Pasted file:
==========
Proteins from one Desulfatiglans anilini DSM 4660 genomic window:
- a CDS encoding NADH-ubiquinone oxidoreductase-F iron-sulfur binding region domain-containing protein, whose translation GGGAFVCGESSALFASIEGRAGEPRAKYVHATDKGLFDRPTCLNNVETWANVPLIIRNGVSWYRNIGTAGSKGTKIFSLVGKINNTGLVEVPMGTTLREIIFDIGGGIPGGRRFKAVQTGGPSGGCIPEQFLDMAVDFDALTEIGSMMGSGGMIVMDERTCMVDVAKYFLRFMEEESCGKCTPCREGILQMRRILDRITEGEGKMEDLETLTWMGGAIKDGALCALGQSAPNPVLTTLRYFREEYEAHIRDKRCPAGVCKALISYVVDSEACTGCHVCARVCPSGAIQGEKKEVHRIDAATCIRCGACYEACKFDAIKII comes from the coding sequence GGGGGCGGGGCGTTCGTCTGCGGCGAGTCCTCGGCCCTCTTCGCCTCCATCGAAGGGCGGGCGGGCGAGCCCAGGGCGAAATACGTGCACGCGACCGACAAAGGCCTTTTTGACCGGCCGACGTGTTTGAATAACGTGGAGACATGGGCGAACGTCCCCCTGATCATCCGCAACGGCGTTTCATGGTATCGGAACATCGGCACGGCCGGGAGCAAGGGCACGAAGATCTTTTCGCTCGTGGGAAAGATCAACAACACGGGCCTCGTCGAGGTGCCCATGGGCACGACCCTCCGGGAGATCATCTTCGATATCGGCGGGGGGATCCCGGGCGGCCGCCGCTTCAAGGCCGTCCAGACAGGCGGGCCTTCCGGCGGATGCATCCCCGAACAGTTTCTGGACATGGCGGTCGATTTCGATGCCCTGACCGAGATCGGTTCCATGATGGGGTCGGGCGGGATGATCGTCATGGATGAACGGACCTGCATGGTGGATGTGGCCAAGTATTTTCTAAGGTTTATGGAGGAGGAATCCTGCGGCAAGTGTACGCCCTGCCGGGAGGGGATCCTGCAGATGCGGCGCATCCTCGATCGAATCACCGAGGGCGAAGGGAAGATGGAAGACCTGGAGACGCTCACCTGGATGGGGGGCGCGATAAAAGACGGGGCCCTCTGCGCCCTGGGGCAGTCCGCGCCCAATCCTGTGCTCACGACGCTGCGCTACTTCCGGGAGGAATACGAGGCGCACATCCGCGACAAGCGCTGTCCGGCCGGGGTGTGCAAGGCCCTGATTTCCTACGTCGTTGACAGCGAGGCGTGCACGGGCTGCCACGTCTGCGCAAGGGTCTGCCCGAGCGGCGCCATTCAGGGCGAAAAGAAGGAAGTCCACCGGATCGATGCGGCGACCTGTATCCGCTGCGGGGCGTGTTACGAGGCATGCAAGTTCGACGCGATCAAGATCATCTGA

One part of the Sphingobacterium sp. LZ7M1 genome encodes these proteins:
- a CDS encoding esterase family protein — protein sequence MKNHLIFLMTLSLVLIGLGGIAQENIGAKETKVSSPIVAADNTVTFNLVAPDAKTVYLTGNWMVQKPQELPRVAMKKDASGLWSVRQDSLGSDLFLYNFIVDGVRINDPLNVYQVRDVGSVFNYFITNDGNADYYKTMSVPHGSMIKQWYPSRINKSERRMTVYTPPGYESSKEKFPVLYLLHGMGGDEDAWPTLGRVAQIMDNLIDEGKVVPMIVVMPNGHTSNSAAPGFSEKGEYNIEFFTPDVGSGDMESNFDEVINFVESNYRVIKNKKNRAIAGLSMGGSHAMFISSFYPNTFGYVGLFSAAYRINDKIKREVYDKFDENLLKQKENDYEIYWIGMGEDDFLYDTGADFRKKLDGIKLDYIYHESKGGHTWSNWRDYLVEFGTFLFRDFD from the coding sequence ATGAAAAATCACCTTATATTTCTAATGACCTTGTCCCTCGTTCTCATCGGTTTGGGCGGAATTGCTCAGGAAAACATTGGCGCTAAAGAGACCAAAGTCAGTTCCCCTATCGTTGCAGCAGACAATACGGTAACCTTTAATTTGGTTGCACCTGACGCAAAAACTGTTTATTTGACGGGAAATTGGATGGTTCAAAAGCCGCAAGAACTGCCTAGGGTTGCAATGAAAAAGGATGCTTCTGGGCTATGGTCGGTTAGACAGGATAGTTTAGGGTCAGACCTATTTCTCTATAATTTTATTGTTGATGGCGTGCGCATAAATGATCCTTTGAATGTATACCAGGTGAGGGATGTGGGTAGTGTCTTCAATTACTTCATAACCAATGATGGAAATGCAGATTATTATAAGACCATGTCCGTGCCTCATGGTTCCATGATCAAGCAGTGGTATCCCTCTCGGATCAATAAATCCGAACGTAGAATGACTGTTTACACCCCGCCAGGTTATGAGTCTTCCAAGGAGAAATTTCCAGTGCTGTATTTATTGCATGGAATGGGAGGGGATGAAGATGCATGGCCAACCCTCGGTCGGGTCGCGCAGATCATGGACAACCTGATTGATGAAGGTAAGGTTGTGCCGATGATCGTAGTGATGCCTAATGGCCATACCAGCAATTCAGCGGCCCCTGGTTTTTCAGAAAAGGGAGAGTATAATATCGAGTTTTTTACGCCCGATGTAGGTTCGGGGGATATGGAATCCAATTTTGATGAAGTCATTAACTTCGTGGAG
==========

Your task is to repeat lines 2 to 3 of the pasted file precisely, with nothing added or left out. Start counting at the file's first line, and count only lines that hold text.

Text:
- a CDS encoding NADH-ubiquinone oxidoreductase-F iron-sulfur binding region domain-containing protein, whose translation GGGAFVCGESSALFASIEGRAGEPRAKYVHATDKGLFDRPTCLNNVETWANVPLIIRNGVSWYRNIGTAGSKGTKIFSLVGKINNTGLVEVPMGTTLREIIFDIGGGIPGGRRFKAVQTGGPSGGCIPEQFLDMAVDFDALTEIGSMMGSGGMIVMDERTCMVDVAKYFLRFMEEESCGKCTPCREGILQMRRILDRITEGEGKMEDLETLTWMGGAIKDGALCALGQSAPNPVLTTLRYFREEYEAHIRDKRCPAGVCKALISYVVDSEACTGCHVCARVCPSGAIQGEKKEVHRIDAATCIRCGACYEACKFDAIKII comes from the coding sequence GGGGGCGGGGCGTTCGTCTGCGGCGAGTCCTCGGCCCTCTTCGCCTCCATCGAAGGGCGGGCGGGCGAGCCCAGGGCGAAATACGTGCACGCGACCGACAAAGGCCTTTTTGACCGGCCGACGTGTTTGAATAACGTGGAGACATGGGCGAACGTCCCCCTGATCATCCGCAACGGCGTTTCATGGTATCGGAACATCGGCACGGCCGGGAGCAAGGGCACGAAGATCTTTTCGCTCGTGGGAAAGATCAACAACACGGGCCTCGTCGAGGTGCCCATGGGCACGACCCTCCGGGAGATCATCTTCGATATCGGCGGGGGGATCCCGGGCGGCCGCCGCTTCAAGGCCGTCCAGACAGGCGGGCCTTCCGGCGGATGCATCCCCGAACAGTTTCTGGACATGGCGGTCGATTTCGATGCCCTGACCGAGATCGGTTCCATGATGGGGTCGGGCGGGATGATCGTCATGGATGAACGGACCTGCATGGTGGATGTGGCCAAGTATTTTCTAAGGTTTATGGAGGAGGAATCCTGCGGCAAGTGTACGCCCTGCCGGGAGGGGATCCTGCAGATGCGGCGCATCCTCGATCGAATCACCGAGGGCGAAGGGAAGATGGAAGACCTGGAGACGCTCACCTGGATGGGGGGCGCGATAAAAGACGGGGCCCTCTGCGCCCTGGGGCAGTCCGCGCCCAATCCTGTGCTCACGACGCTGCGCTACTTCCGGGAGGAATACGAGGCGCACATCCGCGACAAGCGCTGTCCGGCCGGGGTGTGCAAGGCCCTGATTTCCTACGTCGTTGACAGCGAGGCGTGCACGGGCTGCCACGTCTGCGCAAGGGTCTGCCCGAGCGGCGCCATTCAGGGCGAAAAGAAGGAAGTCCACCGGATCGATGCGGCGACCTGTATCCGCTGCGGGGCGTGTTACGAGGCATGCAAGTTCGACGCGATCAAGATCATCTGA

One part of the Sphingobacterium sp. LZ7M1 genome encodes these proteins: